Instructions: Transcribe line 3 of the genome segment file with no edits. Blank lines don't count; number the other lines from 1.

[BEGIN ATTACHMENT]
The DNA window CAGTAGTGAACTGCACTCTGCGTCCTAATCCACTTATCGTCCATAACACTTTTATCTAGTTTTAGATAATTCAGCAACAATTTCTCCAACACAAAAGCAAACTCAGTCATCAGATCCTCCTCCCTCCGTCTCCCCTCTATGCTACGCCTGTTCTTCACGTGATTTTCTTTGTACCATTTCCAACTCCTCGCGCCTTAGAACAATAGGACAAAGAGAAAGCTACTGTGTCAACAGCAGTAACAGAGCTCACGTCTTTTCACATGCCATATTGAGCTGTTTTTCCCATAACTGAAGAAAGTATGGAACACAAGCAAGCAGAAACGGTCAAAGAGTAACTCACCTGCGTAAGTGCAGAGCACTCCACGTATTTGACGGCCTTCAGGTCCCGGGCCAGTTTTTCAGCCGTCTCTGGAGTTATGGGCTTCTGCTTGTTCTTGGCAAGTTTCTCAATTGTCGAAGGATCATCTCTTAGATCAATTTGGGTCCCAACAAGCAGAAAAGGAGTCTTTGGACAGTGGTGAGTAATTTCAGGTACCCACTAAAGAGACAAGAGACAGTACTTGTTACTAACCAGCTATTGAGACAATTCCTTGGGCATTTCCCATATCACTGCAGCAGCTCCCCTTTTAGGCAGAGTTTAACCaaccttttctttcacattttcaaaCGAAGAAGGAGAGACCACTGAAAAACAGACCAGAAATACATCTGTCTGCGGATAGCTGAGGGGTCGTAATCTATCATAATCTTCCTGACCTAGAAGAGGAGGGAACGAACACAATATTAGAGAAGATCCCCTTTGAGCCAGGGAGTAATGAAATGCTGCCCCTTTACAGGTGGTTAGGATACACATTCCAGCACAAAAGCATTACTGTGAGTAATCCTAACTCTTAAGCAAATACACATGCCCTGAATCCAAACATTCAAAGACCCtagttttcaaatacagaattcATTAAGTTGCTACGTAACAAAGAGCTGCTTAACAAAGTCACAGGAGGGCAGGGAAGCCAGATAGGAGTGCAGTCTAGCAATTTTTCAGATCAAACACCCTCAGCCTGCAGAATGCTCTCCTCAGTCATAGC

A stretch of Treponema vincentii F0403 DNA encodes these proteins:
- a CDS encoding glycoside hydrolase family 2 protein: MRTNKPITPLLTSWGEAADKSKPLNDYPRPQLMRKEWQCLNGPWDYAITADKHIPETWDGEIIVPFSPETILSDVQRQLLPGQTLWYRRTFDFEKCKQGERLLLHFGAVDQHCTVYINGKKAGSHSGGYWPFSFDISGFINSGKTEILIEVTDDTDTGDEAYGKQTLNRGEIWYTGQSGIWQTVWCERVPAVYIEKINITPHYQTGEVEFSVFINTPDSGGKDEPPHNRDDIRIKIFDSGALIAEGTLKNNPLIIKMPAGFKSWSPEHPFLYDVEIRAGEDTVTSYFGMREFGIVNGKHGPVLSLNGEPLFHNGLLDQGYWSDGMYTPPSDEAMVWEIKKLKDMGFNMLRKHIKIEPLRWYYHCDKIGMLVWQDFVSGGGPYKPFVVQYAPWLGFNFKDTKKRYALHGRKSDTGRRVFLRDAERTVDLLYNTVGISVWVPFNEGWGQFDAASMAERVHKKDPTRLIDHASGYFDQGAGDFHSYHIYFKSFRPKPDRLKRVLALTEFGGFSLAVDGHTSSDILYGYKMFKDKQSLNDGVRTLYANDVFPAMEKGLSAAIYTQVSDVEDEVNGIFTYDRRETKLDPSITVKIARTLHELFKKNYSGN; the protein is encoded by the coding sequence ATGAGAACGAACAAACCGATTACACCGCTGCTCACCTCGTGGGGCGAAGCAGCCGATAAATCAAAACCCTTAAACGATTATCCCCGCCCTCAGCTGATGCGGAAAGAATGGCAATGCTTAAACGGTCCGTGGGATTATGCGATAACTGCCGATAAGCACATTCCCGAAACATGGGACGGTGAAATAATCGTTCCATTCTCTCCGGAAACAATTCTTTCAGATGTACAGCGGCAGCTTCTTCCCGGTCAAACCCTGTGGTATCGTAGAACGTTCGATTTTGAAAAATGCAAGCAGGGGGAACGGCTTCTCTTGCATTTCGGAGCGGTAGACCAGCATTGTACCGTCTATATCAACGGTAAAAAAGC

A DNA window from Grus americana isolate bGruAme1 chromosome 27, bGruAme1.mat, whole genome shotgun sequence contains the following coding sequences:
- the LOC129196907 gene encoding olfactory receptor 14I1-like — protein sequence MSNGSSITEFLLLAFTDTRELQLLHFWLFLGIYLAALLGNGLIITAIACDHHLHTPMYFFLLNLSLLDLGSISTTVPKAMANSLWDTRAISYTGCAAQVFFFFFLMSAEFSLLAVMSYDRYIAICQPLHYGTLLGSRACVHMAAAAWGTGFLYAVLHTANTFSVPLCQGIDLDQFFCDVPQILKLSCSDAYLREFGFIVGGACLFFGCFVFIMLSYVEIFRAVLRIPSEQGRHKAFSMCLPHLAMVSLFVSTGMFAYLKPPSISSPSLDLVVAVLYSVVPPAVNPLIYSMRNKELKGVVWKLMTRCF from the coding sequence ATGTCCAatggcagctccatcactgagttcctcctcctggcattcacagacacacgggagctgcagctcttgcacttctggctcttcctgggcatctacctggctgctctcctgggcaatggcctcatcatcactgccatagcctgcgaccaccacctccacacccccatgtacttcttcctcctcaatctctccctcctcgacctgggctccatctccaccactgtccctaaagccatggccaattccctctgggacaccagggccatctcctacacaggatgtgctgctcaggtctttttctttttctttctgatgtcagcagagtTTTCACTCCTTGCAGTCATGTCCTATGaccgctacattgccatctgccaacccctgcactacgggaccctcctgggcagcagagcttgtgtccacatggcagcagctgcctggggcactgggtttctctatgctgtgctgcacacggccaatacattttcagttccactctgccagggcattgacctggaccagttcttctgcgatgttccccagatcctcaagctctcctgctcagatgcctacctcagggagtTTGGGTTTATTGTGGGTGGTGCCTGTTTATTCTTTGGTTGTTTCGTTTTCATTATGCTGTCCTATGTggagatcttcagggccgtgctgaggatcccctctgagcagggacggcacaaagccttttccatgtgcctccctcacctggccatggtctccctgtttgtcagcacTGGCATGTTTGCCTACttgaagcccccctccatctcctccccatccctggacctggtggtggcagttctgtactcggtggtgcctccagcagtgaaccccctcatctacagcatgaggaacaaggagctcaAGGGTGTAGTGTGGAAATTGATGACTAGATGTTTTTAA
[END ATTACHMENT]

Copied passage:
- a CDS encoding glycoside hydrolase family 2 protein: MRTNKPITPLLTSWGEAADKSKPLNDYPRPQLMRKEWQCLNGPWDYAITADKHIPETWDGEIIVPFSPETILSDVQRQLLPGQTLWYRRTFDFEKCKQGERLLLHFGAVDQHCTVYINGKKAGSHSGGYWPFSFDISGFINSGKTEILIEVTDDTDTGDEAYGKQTLNRGEIWYTGQSGIWQTVWCERVPAVYIEKINITPHYQTGEVEFSVFINTPDSGGKDEPPHNRDDIRIKIFDSGALIAEGTLKNNPLIIKMPAGFKSWSPEHPFLYDVEIRAGEDTVTSYFGMREFGIVNGKHGPVLSLNGEPLFHNGLLDQGYWSDGMYTPPSDEAMVWEIKKLKDMGFNMLRKHIKIEPLRWYYHCDKIGMLVWQDFVSGGGPYKPFVVQYAPWLGFNFKDTKKRYALHGRKSDTGRRVFLRDAERTVDLLYNTVGISVWVPFNEGWGQFDAASMAERVHKKDPTRLIDHASGYFDQGAGDFHSYHIYFKSFRPKPDRLKRVLALTEFGGFSLAVDGHTSSDILYGYKMFKDKQSLNDGVRTLYANDVFPAMEKGLSAAIYTQVSDVEDEVNGIFTYDRRETKLDPSITVKIARTLHELFKKNYSGN; the protein is encoded by the coding sequence ATGAGAACGAACAAACCGATTACACCGCTGCTCACCTCGTGGGGCGAAGCAGCCGATAAATCAAAACCCTTAAACGATTATCCCCGCCCTCAGCTGATGCGGAAAGAATGGCAATGCTTAAACGGTCCGTGGGATTATGCGATAACTGCCGATAAGCACATTCCCGAAACATGGGACGGTGAAATAATCGTTCCATTCTCTCCGGAAACAATTCTTTCAGATGTACAGCGGCAGCTTCTTCCCGGTCAAACCCTGTGGTATCGTAGAACGTTCGATTTTGAAAAATGCAAGCAGGGGGAACGGCTTCTCTTGCATTTCGGAGCGGTAGACCAGCATTGTACCGTCTATATCAACGGTAAAAAAGC